Saturday, April 14, 2001

The guy who invented the Zip code just died.

So did the guy who invented the smiley face in the '60s. :)

When I suggested that Bush apologize and then take it back, I didn't think he'd actually do it.

The press's weak grasp of matters espionagic has been ongoing, with none bothering to educate themselves throughout the last week and a half as to what the spy planes were monitoring. Since spy satellites are so much more efficient at most forms of surveillance and sigint, it is clear, as I said before, that the idea is to trigger China's defences (radar, communications, etc) in order to evaluate them. This is why the Chinese are really so pissed off: this form of spying is part of active preparations for warfare.

I haven't given a detailed analysis of the recent recount of the Florida vote, partly because it isn't done yet, and partly because I assume you found decent reports if you wanted to. What's interesting is how often journalists who knew better insisted that it proved that Bush really won the state, when it did no such thing.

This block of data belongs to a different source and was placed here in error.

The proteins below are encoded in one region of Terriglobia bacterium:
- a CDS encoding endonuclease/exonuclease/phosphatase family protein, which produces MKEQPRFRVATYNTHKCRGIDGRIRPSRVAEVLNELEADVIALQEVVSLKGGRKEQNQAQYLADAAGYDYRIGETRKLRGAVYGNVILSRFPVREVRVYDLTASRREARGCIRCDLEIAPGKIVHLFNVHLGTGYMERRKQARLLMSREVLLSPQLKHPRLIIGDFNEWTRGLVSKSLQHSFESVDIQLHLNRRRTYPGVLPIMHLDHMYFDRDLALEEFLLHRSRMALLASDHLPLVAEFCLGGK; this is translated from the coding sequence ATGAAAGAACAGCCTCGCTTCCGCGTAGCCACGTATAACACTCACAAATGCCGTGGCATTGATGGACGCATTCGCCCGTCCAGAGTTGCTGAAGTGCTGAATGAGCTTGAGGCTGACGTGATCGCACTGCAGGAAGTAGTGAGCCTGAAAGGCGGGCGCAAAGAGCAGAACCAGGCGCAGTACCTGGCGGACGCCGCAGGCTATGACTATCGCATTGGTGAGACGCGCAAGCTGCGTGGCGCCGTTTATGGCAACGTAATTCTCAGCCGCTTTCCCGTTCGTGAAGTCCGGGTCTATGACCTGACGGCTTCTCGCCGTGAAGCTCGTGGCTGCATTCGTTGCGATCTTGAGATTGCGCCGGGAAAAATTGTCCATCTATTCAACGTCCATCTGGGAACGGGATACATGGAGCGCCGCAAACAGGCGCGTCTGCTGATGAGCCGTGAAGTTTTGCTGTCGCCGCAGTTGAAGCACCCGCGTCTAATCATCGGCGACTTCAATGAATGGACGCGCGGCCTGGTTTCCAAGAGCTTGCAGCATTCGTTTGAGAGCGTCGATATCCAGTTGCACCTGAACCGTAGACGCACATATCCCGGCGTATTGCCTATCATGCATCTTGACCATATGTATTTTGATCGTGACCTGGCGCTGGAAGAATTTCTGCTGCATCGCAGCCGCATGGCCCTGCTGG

The British decennial census is starting, and Star Wars fans are marking down their religion as "Jedi." New Zealanders have already done this, but the count hasn't been finished yet.

Cambridge professors have calculated the kinetic energy, centrifugal force and co-efficient of friction for different kinds of pasta in order to determine scientifically how not to
make a mess.

The team found that the safest method of eating spaghetti is to hold the fork vertically, rather than horizontally, select a few strands and rotate them against the concave part of a spoon which is held parallel to the plate. The fork can then be lifted out and the spaghetti eaten off the spoon.

The laboratory experiments proved that the risk of sauce
splatter is highest as the last 4.3ins of spaghetti are rolled on to the fork: a final flick of the wrist can accelerate the speed of the spaghetti tip to more than nine feet per second, producing enough centrifugal force to make the sauce fly four feet.

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